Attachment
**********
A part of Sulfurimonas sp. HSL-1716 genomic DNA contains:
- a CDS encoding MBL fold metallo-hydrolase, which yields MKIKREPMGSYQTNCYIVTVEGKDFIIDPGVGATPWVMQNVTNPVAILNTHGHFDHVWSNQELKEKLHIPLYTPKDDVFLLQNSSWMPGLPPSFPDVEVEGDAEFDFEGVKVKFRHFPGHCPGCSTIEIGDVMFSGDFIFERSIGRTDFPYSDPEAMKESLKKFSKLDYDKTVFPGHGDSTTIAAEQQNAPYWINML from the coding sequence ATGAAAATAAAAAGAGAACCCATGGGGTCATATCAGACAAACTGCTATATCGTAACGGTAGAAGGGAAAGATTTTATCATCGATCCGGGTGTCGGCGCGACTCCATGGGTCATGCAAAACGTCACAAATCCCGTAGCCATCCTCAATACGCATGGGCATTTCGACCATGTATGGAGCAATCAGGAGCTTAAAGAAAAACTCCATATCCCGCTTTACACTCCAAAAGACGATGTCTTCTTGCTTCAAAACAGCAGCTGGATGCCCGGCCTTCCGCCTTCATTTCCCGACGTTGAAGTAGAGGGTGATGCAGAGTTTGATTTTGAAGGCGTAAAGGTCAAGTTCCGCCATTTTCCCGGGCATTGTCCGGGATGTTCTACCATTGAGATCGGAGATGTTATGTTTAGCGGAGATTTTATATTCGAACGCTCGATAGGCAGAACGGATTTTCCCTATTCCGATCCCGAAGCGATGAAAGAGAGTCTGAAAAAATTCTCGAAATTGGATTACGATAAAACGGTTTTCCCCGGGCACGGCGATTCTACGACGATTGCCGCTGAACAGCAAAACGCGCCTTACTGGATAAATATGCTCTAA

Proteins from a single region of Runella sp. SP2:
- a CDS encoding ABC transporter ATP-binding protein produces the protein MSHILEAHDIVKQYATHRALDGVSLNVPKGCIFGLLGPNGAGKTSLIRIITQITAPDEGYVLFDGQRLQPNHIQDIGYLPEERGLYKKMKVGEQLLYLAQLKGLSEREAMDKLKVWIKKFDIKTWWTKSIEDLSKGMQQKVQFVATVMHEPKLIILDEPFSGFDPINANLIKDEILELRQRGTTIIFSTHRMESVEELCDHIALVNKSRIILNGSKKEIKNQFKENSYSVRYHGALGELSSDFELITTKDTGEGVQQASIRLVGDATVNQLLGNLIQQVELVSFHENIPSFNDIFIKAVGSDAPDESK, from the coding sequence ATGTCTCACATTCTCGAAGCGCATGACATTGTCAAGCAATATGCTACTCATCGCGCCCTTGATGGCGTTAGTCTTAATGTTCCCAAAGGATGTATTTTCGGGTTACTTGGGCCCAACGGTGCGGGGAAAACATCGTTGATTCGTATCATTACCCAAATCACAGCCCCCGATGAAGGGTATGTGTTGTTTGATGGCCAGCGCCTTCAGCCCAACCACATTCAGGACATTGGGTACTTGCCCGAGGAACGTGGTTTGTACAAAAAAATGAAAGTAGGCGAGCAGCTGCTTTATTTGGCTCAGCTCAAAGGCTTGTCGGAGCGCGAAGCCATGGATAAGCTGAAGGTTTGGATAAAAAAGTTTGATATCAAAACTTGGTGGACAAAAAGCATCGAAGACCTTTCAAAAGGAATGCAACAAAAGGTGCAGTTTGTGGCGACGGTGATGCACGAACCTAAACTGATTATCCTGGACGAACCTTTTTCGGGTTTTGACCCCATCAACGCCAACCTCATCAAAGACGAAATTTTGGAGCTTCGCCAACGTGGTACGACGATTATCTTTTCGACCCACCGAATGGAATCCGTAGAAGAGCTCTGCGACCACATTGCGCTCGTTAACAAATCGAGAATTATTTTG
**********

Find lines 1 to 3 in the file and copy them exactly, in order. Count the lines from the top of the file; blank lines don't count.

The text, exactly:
A part of Sulfurimonas sp. HSL-1716 genomic DNA contains:
- a CDS encoding MBL fold metallo-hydrolase, which yields MKIKREPMGSYQTNCYIVTVEGKDFIIDPGVGATPWVMQNVTNPVAILNTHGHFDHVWSNQELKEKLHIPLYTPKDDVFLLQNSSWMPGLPPSFPDVEVEGDAEFDFEGVKVKFRHFPGHCPGCSTIEIGDVMFSGDFIFERSIGRTDFPYSDPEAMKESLKKFSKLDYDKTVFPGHGDSTTIAAEQQNAPYWINML from the coding sequence ATGAAAATAAAAAGAGAACCCATGGGGTCATATCAGACAAACTGCTATATCGTAACGGTAGAAGGGAAAGATTTTATCATCGATCCGGGTGTCGGCGCGACTCCATGGGTCATGCAAAACGTCACAAATCCCGTAGCCATCCTCAATACGCATGGGCATTTCGACCATGTATGGAGCAATCAGGAGCTTAAAGAAAAACTCCATATCCCGCTTTACACTCCAAAAGACGATGTCTTCTTGCTTCAAAACAGCAGCTGGATGCCCGGCCTTCCGCCTTCATTTCCCGACGTTGAAGTAGAGGGTGATGCAGAGTTTGATTTTGAAGGCGTAAAGGTCAAGTTCCGCCATTTTCCCGGGCATTGTCCGGGATGTTCTACCATTGAGATCGGAGATGTTATGTTTAGCGGAGATTTTATATTCGAACGCTCGATAGGCAGAACGGATTTTCCCTATTCCGATCCCGAAGCGATGAAAGAGAGTCTGAAAAAATTCTCGAAATTGGATTACGATAAAACGGTTTTCCCCGGGCACGGCGATTCTACGACGATTGCCGCTGAACAGCAAAACGCGCCTTACTGGATAAATATGCTCTAA

Proteins from a single region of Runella sp. SP2: